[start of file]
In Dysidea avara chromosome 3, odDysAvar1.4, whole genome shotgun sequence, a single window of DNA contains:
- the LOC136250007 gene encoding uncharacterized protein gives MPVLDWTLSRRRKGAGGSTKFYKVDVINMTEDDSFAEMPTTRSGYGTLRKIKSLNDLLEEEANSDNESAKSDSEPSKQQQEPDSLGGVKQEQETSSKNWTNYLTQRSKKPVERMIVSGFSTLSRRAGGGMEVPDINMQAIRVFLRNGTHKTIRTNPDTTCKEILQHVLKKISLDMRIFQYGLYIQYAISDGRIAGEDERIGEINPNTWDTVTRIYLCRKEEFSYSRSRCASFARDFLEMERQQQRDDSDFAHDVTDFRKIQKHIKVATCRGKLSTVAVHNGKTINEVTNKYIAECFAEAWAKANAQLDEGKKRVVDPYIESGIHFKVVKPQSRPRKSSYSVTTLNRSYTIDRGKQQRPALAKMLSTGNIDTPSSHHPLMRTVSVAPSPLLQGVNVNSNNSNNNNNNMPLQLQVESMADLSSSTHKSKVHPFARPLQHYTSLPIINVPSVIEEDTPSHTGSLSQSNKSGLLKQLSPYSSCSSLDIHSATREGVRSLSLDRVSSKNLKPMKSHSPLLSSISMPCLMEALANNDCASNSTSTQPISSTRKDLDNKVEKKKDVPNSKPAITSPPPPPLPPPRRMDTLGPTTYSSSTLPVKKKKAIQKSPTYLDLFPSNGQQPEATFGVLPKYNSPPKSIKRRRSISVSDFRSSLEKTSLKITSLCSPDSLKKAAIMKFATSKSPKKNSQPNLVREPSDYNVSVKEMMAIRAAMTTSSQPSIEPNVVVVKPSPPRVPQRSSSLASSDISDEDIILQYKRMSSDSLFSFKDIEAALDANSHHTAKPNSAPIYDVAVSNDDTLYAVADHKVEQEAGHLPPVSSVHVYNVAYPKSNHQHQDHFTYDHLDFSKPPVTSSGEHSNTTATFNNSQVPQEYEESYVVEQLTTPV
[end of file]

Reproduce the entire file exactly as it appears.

In Dysidea avara chromosome 3, odDysAvar1.4, whole genome shotgun sequence, a single window of DNA contains:
- the LOC136250007 gene encoding uncharacterized protein gives MPVLDWTLSRRRKGAGGSTKFYKVDVINMTEDDSFAEMPTTRSGYGTLRKIKSLNDLLEEEANSDNESAKSDSEPSKQQQEPDSLGGVKQEQETSSKNWTNYLTQRSKKPVERMIVSGFSTLSRRAGGGMEVPDINMQAIRVFLRNGTHKTIRTNPDTTCKEILQHVLKKISLDMRIFQYGLYIQYAISDGRIAGEDERIGEINPNTWDTVTRIYLCRKEEFSYSRSRCASFARDFLEMERQQQRDDSDFAHDVTDFRKIQKHIKVATCRGKLSTVAVHNGKTINEVTNKYIAECFAEAWAKANAQLDEGKKRVVDPYIESGIHFKVVKPQSRPRKSSYSVTTLNRSYTIDRGKQQRPALAKMLSTGNIDTPSSHHPLMRTVSVAPSPLLQGVNVNSNNSNNNNNNMPLQLQVESMADLSSSTHKSKVHPFARPLQHYTSLPIINVPSVIEEDTPSHTGSLSQSNKSGLLKQLSPYSSCSSLDIHSATREGVRSLSLDRVSSKNLKPMKSHSPLLSSISMPCLMEALANNDCASNSTSTQPISSTRKDLDNKVEKKKDVPNSKPAITSPPPPPLPPPRRMDTLGPTTYSSSTLPVKKKKAIQKSPTYLDLFPSNGQQPEATFGVLPKYNSPPKSIKRRRSISVSDFRSSLEKTSLKITSLCSPDSLKKAAIMKFATSKSPKKNSQPNLVREPSDYNVSVKEMMAIRAAMTTSSQPSIEPNVVVVKPSPPRVPQRSSSLASSDISDEDIILQYKRMSSDSLFSFKDIEAALDANSHHTAKPNSAPIYDVAVSNDDTLYAVADHKVEQEAGHLPPVSSVHVYNVAYPKSNHQHQDHFTYDHLDFSKPPVTSSGEHSNTTATFNNSQVPQEYEESYVVEQLTTPV